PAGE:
Farm to Table: How Milk Goes From the Cow to Your Home
If you’re reading this, odds are you already know milk comes from cows. But have you ever wondered how this milk ends up at your local store?
In the two days it usually takes for milk to travel from the farm to the grocers, it goes through a structured multistep process to ensure its freshness and purity—steps that make milk one of the most regulated foods you can buy at the store. Here’s an insider’s look into that process, from farm to table.
Milk Goes From Healthy Cows to Milk Trucks…
The best milk comes from healthy cows, so farmers provide their cows with nutritious food, clean water and a comfortable environment—going so far as to provide water misters and fans in the summer and curtains to protect the cattle from the winds and snow of winter—all year long. And if a cow is sick and needs antibiotics (like penicillin) to heal, that cow is isolated and their milk discarded until the medicine is out of their system.
When it’s time to be milked, the healthy cows enter the milking parlor. While there are different styles of milking parlors, farmers use best practices to ensure the safety of your milk. One way they do this is by using mechanical milkers. This technology, which has been in place on most U.S. farms since the 1920s, is more sanitary and comfortable for the cows than milking by hand. Regardless of the farmer parlor style, human hands don’t touch the milk.
Upon being collected, milk is the same temperature as a cow’s body—roughly 100°F. But it doesn’t stay that way. The milk is sped to a tank, where it quickly cools to 45°F or less, for quality and safety, and stays until it’s picked up.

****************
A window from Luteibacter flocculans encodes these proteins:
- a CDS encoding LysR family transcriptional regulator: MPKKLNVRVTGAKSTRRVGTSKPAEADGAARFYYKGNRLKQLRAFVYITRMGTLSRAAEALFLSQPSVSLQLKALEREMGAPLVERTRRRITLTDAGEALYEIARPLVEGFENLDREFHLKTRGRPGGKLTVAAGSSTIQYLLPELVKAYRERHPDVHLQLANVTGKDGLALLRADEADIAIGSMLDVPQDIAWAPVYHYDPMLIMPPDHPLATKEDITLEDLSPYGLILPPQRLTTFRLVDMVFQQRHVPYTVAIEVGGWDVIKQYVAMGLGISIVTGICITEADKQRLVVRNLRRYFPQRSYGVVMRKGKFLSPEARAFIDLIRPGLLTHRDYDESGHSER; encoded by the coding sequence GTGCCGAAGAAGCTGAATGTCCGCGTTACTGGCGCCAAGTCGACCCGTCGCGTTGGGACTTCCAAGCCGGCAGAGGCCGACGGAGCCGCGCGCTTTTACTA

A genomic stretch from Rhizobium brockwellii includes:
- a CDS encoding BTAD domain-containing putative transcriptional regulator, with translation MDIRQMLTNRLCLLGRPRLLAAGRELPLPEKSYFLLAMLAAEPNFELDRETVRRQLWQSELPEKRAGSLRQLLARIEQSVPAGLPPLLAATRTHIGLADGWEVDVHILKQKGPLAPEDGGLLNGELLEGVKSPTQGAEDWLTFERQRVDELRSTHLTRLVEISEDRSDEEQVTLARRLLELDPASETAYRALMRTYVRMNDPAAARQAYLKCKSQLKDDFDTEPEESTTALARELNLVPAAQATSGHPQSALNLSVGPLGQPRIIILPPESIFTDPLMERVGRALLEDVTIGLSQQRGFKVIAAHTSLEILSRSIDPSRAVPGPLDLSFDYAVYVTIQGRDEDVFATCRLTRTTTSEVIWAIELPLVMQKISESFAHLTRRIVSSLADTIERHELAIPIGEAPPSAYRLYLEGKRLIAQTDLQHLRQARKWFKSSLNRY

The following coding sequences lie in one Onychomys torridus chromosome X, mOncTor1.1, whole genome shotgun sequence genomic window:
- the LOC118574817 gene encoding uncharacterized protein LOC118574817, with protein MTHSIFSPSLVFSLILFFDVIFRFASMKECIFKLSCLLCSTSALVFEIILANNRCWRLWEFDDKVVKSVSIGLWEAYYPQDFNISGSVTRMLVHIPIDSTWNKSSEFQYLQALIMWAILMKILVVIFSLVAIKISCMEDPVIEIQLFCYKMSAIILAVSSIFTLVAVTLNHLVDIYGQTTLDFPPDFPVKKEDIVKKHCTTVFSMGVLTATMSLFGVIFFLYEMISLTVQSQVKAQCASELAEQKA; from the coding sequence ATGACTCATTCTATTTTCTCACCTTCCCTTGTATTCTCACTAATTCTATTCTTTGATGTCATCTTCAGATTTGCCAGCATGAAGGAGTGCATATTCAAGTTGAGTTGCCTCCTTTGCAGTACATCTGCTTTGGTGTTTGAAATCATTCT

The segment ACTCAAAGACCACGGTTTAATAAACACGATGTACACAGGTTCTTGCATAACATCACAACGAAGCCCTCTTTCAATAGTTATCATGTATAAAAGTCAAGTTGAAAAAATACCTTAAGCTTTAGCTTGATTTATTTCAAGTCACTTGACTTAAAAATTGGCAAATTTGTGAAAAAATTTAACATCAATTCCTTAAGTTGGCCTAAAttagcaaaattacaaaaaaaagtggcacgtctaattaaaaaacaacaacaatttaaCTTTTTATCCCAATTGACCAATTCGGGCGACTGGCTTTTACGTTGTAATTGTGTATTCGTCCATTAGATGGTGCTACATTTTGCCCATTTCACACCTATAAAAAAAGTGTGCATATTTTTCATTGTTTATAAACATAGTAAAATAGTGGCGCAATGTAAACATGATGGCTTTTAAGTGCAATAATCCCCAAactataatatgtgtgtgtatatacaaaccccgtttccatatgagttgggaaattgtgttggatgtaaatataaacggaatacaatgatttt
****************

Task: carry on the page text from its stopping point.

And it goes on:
From Milk Trucks to Processing Plants…
Insulated milk trucks visit dairy farms on a regular basis in correlation with the size of the farm—the bigger the farm, the more they’ll visit, even multiple times each day. But before being transported, the full milk pickup is tested there on the farm to verify there’s no trace of anything that shouldn’t be there.
If the test shows such a trace, the entire tanker of milk is discarded. If the test is clean, the milk trucks take the pickup to the processing plant.
From Processing Plants to the Milk Aisle
Upon arriving at the processing plant, the milk is tested a second time to ensure its purity. If the test is clean again, then the milk undergoes a comprehensive process which includes the following three steps.
- Standardization: This process separates skimmed milk from the cream. Once the two are separated, they can be rejoined with different fat percentage levels. (If you ever wondered how we get 2% milk, low-fat milk and more all from the same cows, now you know!)
- Pasteurization: The milk is immediately heated following standardization. This heat kills any potential disease-causing bacteria that may have wound up in the unpasteurized milk.
- Homogenization: Last but not least, the fat in the milk is broken into smaller particles so it doesn’t separate and rise to the top.
Sometimes milk will also be fortified with vitamins A and D to make it even more nutritious. From there, it’s bottled and headed to your local store!
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